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Would greatly appreciate advice on which university to apply to?

A photo of BrunoMars BrunoMars
I am a grade 12 student pursuing life science/health science.
Im not too sure which Universities are good and high ranked worldwide?

All I know is Im applying to:


I dont want to go to UofT (based on reviews, even my family doctor told me "DONT GO THERE, UNLESS YOU WANT TO PAY FOR FIRST YEAR AND THEN DROP OUT!!!" - Yes, she said it in a quite serious manner). I also dont want to apply to York, Ryerson, or those kinds of Universities... I want to apply to a high ranking one, maybe within the top 50s?

So far, I think my school year is going good, so I hope by the end of first semester, my first three subjects will land me at a 91.5 ... (I pray so.)

Thanks guys, I appreciate it.
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7 replies
A photo of Kumar Kumar
I'm not too sure about McGill or UBC (I live in Ontario) but i've heard great things about queens and mcmaster. I've got a few friends going to Mcmaster and they love it there. As long as you stay focused it's not too hard and leaves you time to have fun as well.
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A photo of onlymatthew onlymatthew
For life sci/health sci...

McMaster > Queen's/Western > McGill > U of T

U of T and McGill both reduce your GPA quite a bit just because they're quite difficult. U of T is a slaughterhouse for grade hungry international students to slave away at.

Queen's/Western are both pretty interchangeable in my opinion. They both have medical schools that their undergraduate program is affiliated with. They both offer minor/double degree options and I think they're comparable in terms of difficulty. Queen's may be more known internationally, but if your goal is a Canadian medical school, it really does not matter.

McMaster health sci is likely your best best at medicine. Don't bother with life sci unless it's your only choice, as you'll be living in the shadow of your superior older brother. The only benefit I can see of life sci is that it's not as tunnel-vision on the path to medicine, so if you're unsure in what you want to do, it can give you a good handle on many things. Also, you can transfer from life sci to health sci in subsequent years. You may also want to consider McMaster art sci.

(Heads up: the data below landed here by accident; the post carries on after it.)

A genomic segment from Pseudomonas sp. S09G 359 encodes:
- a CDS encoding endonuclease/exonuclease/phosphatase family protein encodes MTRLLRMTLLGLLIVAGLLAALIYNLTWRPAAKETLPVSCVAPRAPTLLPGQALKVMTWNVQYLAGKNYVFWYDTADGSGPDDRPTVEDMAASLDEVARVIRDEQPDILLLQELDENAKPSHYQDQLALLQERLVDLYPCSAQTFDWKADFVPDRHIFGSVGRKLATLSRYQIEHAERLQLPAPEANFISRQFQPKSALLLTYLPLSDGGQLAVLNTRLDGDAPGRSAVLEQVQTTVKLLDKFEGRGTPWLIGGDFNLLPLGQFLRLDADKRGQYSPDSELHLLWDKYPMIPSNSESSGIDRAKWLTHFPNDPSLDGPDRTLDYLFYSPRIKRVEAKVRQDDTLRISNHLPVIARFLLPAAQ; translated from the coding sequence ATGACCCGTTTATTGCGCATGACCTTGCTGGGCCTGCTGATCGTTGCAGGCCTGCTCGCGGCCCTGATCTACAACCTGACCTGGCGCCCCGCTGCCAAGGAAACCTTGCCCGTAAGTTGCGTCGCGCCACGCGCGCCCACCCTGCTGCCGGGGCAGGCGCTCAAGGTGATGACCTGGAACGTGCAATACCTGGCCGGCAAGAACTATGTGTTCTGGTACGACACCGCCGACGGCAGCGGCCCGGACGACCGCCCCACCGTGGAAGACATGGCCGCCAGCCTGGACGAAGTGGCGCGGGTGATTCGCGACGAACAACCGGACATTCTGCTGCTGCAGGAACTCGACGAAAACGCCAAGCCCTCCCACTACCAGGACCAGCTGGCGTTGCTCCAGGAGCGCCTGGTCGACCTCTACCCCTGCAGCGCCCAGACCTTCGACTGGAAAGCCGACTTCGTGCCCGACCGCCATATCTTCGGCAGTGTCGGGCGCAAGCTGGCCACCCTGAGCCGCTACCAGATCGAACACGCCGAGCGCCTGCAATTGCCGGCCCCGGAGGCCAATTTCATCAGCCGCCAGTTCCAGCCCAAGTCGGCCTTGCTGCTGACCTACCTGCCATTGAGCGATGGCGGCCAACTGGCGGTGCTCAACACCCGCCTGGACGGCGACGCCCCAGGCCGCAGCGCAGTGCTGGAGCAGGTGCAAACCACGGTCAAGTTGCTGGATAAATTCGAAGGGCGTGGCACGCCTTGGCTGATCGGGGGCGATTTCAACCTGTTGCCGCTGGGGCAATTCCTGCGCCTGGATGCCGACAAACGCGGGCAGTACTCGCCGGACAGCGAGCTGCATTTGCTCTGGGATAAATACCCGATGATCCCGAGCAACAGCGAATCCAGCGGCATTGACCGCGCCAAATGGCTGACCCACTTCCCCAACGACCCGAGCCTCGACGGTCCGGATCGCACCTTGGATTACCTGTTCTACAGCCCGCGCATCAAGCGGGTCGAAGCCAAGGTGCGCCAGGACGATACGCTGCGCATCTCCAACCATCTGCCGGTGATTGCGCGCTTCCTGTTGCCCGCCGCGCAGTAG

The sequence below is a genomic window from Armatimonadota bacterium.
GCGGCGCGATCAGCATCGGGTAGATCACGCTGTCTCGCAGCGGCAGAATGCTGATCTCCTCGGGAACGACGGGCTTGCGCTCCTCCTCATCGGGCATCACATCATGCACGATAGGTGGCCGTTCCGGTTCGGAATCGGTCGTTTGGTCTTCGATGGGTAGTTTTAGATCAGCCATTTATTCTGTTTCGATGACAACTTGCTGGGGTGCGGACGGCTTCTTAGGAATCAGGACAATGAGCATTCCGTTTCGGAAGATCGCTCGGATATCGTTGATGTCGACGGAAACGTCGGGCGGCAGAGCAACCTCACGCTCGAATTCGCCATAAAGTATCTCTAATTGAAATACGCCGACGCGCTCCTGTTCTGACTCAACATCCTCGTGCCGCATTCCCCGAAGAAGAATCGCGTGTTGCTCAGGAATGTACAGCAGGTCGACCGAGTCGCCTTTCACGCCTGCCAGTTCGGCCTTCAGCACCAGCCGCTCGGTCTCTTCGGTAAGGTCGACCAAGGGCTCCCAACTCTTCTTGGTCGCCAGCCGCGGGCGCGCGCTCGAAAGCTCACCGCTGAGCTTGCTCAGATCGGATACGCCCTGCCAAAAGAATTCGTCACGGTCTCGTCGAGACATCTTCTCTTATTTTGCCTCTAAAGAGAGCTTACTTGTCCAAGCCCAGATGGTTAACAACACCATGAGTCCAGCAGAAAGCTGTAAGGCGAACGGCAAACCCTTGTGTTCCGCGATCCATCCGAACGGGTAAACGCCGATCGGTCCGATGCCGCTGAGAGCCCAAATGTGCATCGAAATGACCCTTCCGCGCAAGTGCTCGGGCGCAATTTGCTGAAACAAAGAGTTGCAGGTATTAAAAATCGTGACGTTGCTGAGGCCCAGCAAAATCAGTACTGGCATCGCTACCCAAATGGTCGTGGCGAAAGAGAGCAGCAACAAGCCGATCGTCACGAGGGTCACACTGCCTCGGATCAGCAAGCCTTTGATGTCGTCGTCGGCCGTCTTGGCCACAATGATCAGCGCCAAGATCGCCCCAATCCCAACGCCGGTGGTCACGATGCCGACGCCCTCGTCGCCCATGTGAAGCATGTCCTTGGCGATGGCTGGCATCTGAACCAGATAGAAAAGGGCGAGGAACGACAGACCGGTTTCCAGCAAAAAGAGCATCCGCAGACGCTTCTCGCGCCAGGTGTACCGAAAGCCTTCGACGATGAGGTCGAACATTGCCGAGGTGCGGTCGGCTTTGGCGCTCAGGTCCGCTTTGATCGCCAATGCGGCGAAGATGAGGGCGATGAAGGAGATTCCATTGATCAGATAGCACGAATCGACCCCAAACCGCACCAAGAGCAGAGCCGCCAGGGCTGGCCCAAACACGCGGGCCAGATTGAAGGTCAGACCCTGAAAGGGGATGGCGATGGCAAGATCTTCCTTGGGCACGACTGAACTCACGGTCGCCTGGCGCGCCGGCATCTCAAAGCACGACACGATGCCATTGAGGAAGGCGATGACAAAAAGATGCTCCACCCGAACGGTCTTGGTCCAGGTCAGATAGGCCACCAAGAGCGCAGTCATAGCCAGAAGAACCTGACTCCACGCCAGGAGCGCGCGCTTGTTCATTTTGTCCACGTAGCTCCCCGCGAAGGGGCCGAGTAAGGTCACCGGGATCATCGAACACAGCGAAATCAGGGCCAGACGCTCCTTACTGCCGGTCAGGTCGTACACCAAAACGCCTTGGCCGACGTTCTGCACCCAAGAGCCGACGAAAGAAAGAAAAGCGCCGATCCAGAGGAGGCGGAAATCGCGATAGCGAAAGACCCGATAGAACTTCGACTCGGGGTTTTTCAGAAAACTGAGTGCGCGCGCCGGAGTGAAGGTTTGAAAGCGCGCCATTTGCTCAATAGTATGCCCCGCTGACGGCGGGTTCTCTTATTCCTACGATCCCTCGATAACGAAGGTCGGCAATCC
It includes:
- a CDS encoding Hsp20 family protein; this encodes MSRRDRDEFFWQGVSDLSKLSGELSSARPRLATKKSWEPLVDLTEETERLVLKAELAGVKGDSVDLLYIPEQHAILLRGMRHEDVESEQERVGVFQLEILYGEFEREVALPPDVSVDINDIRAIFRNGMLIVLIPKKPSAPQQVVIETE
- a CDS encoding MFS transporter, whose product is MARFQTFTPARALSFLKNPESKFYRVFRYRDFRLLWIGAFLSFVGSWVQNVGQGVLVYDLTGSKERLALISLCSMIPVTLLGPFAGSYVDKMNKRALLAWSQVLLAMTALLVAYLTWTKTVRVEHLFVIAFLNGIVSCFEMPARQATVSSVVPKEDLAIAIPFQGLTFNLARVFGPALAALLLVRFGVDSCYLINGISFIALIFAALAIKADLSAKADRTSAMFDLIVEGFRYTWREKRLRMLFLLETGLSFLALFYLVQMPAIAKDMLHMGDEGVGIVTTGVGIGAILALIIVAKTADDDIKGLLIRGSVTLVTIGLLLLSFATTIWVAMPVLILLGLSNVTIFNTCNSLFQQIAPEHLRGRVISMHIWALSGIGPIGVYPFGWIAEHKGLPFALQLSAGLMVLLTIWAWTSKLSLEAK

Other universities you may want to consider are UBC and Guelph. They both have some "specialized" science programs such as food science and like marine biology (???)

Also, take a look at the actual health/medical science forum section :cat:
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A photo of rocky905 rocky905
Ignore the poster above me. He's just angry western has no academic reputation and is only known as a party school.

UofT half my floor are life science majors. Most are very studious, but everyone parties pretty hard and internationals make up like 5-10% of life sci.

UofT has the best science ranking in Canada for one, it has the most research funding so its easier to get research positions, the textbooks refer overwhelmingly to UofT profs and researchers so it has the best faculty, and it has superior equipment then other universities.

Grades-wise, its on a bell curve so you won't have brutally low marks, and will be quite consistent with your class mates. But its rarer to get a perfect 4.0.

For top 50, UofT is the only university in Canada in world top 50s.

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A photo of Anonymous Anonymous
If graduate school is your goal go to an easier university, if not go to the most reputable one. York and Ryerson isn't that bad, I think they're pretty good. Many students get into grad programs from them.
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A photo of Meridian Meridian
Alot depends on what your next level goal is.

Being able to hold a B+ thru any Uni should get you into many grad schools in Canada.